Having successfully completed this module you will be able to:

  • Collecting, recording and analysing data using appropriate techniques in the field and laboratory.
  • undertaking field and laboratory investigations in a responsible and safe manner, paying due attention to risk assessment, rights of access, relevant health and safety regulations, and sensitivity to the impact of investigations on the environment and stakeholders.
  • referencing work in an appropriate manner.

Syllabus

A series of field trips will demonstrate how environmental monitoring equipment is used for a wide range of purposes. This may include, but is not limited to, time-lapse and motion sensor cameras, weather monitoring instrumentation, air quality monitoring and remotely sensed data. Your practical skills will be developed by building and deploying an instrument array, to collect data enabling you to solve a particular monitoring challenge. Working in a pair you will meet regularly with your supervisor (and any external partners, if appropriate) to develop a solution to the monitoring problem set. A series of workshop sessions will guide you through the various stages of project development from conception to data analysis.

Special Features

For students with specials needs, an individual assessment with be made and appropriate arrangements made to ensure they are enabled to benefit from the exercise or an equivalent experience.

Learning and Teaching

Teaching and learning methods

The module uses a range of teaching and learning methods, however the majority of contact time is “hands-on” – be that designing and setting up equipment in the field, analysing data in the lab or attending field visits to a range of monitoring sites. Students will be expected to spend a significant amount of time outside formal sessions to continue project builds and deployment. Student work will be supported through a series of workshops where tips and tricks will be shared. Peer learning is a key feature of this module and the project is an opportunity to develop team working skills.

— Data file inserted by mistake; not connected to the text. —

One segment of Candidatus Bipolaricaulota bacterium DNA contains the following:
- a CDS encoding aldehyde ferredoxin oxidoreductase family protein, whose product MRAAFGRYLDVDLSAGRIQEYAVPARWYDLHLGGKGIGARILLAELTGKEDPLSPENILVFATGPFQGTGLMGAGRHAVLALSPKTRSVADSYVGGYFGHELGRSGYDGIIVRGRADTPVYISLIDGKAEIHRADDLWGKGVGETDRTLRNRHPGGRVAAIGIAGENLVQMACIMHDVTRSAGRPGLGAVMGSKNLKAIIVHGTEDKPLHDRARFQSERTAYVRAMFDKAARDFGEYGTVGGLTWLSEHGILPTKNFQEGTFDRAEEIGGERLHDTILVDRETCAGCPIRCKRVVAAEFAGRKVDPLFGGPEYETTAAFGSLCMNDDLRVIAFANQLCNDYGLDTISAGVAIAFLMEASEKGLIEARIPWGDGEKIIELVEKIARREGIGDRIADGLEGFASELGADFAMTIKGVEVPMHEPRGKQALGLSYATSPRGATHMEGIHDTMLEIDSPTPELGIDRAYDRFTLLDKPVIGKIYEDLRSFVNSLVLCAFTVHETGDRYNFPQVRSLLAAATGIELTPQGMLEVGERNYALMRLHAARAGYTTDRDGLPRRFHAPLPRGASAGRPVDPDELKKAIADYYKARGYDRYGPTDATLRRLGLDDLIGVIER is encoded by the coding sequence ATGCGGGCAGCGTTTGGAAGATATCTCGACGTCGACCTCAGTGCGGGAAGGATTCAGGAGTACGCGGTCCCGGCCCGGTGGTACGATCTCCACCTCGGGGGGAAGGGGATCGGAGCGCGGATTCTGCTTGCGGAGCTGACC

TypeHours
Follow-up work30
Fieldwork22
Completion of assessment task30
Preparation for scheduled sessions20
Workshops23
Wider reading or practice25
Total study time150

Assessment

Summative

MethodPercentage contribution
Individual report 70%
Quick start guide 30%

Referral

MethodPercentage contribution
Individual report 100%

Repeat Information

Repeat type: Internal

Costs

Costs associated with this module

Students are responsible for meeting the cost of essential textbooks, and of producing such essays, assignments, laboratory reports and dissertations as are required to fulfil the academic requirements for each programme of study.

In addition to this, students registered for this module typically also have to pay for:

Travel Costs for placements

The costs for field visits are covered within programme costs; there are no additional costs for the student. Requirements for suitable clothing and footwear are specified in the Risk Assessment for field visits; students are expected to provide these themselves. This may include but is not limited to appropriate footwear (i.e. walking boots or wellington boots as required), waterproof jackets and trousers and warm clothing suitable for working outdoors.

Please also ensure you read the section on additional costs in the University’s Fees, Charges and Expenses Regulations in the University Calendar available at www.calendar.soton.ac.uk.